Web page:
Before there was Philippines, there was already Butuan, a formal settlement along the banks of Agusan River which maybe the site of the oldest human settlement in the Philippines. Being an archipelago, the Philippines from the beginning is a seafaring nation. Because of Butuan’s location, the Butuanos were skilled boat builders and expert seafarers.
Being located on the coast of Mindanao, balangays were often docking at Butuan Bay keeping good commercial relations between the local people of Butuan and traders from the neighboring Srivijaya and Majapahit empires and neighboring islands in Southeast Asia. Various goods, including the statue of Avalokiteśvara and the Golden Tara of Butuan, were traded across Maritime Southeast Asia as evidenced by the discovery of a four-pound, eight-inch tall, 21-carat gold Buddhist figurine believed to belong to the Sailendra Period of the Srivijaya empire. The Filipinos traveled across Southeast Asia reaching as far as Champa which is now the eastern coast of Vietnam and Guandong (China). The Song Dynasty recorded the arrival of a diplomatic mission from the “Kingdom of Butuan” as early as 1001 AD.
In 1976, pottery of the Tang dynasty and the succeeding Five Dynasties was unearthed in the marshy terrain near Butuan. Dating from the 10th century, it’s among the earliest-known Chinese ceramics to be discovered in the Philippines. The search for more of this pottery led to a unique find – the remains of three balanghais, the boats used by early migrants for travel throughout Southeast Asia. Subsequent excavations unearthed several more, bringing a total of nine boats now known in existence. Fifteenth-century wooden coffins have also been found in the vicinity, along with tradeware and skulls.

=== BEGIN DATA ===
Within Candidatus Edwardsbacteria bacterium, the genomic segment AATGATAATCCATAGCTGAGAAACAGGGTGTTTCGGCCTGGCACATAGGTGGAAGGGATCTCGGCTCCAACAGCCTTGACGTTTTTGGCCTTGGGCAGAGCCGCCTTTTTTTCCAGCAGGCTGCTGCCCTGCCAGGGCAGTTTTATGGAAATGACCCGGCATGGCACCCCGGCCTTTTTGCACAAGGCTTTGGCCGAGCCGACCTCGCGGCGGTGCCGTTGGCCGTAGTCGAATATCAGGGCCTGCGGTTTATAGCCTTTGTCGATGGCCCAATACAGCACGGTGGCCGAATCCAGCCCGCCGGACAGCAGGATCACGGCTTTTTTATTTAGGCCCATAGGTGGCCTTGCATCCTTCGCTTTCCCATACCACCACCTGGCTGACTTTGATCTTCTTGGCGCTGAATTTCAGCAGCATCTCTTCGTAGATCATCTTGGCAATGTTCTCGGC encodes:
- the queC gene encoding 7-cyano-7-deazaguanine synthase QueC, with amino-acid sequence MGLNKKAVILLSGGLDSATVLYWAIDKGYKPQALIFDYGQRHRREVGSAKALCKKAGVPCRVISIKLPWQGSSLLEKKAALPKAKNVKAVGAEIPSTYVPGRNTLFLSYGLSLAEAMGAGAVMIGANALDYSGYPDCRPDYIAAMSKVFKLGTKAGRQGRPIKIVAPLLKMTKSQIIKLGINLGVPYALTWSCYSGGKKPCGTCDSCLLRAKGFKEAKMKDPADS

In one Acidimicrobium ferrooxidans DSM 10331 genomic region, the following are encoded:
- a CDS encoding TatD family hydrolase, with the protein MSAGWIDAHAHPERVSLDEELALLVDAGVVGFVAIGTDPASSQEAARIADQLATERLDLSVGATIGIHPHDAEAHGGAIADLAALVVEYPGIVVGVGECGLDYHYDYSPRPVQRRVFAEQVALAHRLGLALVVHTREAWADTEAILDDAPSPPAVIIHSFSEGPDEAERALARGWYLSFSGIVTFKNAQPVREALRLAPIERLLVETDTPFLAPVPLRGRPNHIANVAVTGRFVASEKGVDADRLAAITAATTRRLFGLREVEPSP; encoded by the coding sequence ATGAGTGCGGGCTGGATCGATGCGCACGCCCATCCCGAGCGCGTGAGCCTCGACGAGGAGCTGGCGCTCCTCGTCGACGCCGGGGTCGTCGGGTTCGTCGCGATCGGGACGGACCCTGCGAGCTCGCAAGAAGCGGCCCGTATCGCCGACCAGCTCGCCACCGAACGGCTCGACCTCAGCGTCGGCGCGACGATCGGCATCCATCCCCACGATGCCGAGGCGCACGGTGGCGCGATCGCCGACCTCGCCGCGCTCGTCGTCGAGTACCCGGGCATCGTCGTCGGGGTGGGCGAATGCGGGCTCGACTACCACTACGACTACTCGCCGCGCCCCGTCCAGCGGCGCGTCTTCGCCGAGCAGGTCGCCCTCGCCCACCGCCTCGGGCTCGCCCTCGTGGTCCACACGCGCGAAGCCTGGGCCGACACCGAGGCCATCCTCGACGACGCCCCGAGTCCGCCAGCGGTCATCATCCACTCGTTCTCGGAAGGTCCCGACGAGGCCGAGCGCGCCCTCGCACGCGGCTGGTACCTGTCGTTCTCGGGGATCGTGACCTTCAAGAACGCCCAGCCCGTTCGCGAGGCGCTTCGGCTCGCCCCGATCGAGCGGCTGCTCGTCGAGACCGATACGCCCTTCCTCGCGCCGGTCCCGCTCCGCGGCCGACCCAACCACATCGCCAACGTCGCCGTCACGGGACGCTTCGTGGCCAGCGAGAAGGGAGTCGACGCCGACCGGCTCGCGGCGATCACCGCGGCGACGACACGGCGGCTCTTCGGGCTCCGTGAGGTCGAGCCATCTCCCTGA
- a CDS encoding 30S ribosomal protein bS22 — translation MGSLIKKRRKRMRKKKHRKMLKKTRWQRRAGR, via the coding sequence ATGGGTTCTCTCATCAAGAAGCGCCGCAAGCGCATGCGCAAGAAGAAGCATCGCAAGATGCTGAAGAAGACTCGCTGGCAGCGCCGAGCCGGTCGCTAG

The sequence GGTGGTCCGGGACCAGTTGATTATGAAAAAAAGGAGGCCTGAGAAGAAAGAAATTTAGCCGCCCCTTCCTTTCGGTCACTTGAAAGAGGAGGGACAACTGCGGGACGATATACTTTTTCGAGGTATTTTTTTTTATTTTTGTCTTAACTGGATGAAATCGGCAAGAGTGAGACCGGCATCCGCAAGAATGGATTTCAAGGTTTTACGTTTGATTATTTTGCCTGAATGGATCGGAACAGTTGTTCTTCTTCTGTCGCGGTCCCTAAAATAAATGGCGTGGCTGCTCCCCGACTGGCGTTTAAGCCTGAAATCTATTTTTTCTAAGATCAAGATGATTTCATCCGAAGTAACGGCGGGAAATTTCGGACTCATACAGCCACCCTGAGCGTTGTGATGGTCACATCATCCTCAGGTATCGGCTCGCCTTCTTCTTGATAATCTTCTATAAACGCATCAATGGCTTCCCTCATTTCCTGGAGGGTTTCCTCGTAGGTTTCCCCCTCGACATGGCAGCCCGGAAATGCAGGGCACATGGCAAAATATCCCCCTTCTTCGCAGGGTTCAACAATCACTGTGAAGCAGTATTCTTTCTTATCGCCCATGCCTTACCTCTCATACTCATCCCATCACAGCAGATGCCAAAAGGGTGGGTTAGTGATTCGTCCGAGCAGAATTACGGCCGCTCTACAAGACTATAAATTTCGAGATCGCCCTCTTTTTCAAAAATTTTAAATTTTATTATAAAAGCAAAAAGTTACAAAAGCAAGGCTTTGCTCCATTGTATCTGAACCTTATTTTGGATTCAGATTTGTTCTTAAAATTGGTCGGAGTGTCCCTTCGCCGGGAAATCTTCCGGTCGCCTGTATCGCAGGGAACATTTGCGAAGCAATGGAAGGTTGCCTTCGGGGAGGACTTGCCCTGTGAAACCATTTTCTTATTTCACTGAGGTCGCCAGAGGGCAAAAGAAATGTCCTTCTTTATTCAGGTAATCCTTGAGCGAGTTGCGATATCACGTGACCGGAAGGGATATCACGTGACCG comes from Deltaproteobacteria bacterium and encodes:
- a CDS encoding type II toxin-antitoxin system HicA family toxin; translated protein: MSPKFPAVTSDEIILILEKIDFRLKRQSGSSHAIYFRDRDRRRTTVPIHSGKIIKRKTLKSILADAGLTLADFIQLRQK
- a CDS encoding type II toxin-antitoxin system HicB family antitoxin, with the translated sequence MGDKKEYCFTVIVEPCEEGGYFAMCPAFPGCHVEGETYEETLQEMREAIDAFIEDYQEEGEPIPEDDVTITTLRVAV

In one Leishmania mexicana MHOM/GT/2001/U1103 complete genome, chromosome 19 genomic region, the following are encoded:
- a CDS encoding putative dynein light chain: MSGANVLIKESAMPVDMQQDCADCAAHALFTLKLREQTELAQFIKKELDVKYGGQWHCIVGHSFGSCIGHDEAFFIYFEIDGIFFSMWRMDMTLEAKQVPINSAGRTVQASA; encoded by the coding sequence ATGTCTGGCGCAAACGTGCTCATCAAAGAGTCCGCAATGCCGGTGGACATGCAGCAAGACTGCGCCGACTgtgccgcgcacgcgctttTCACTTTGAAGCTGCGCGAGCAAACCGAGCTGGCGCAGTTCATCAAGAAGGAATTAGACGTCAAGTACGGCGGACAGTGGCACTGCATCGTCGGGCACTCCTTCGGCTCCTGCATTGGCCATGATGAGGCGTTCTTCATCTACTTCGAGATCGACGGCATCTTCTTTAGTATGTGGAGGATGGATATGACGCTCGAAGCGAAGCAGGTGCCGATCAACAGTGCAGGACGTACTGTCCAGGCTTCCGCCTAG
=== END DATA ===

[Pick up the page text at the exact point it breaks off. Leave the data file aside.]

In August 2013, National Museum archaeologists discovered what seems to be the largest sailing vessel of its kind, estimated to be 25 meters long (82 ft.), versus the average 15-meter (49.2 ft.) length of the other balangays at the excavation site. This newly discovered balangay could easily fit the smaller craft into itself twice over. Estimated to be around 800 years old, the plank vessel predates by hundreds of years Magellan’s arrival and death in the Philippines in 1521, and even the Chinese explorer Zheng He’s expedition across Asia in the 1400s. The find also underscores theories that the Philippines, and Butuan in particular, played a major role in the spread of culture and religion in the Philippines long before Christianity and even Islam came to the islands.
The leader of the research team, Dr. Mary Jane Louise A. Bolunia, reported the treenails that were used in the construction of the “mother boat” to be around 5 centimeters in diameter, the size of soda cans. The treenail is a wooden peg or dowel used in place of iron nails in boatbuilding. Aside from the treenails, the individual planks alone are each as broad as a man’s chest. The planks are so large that they can no longer be duplicated because there are no more trees today big enough to make boards that size. This “mother boat” and the smaller balangays in Butuan were definitely made for exploring the high seas.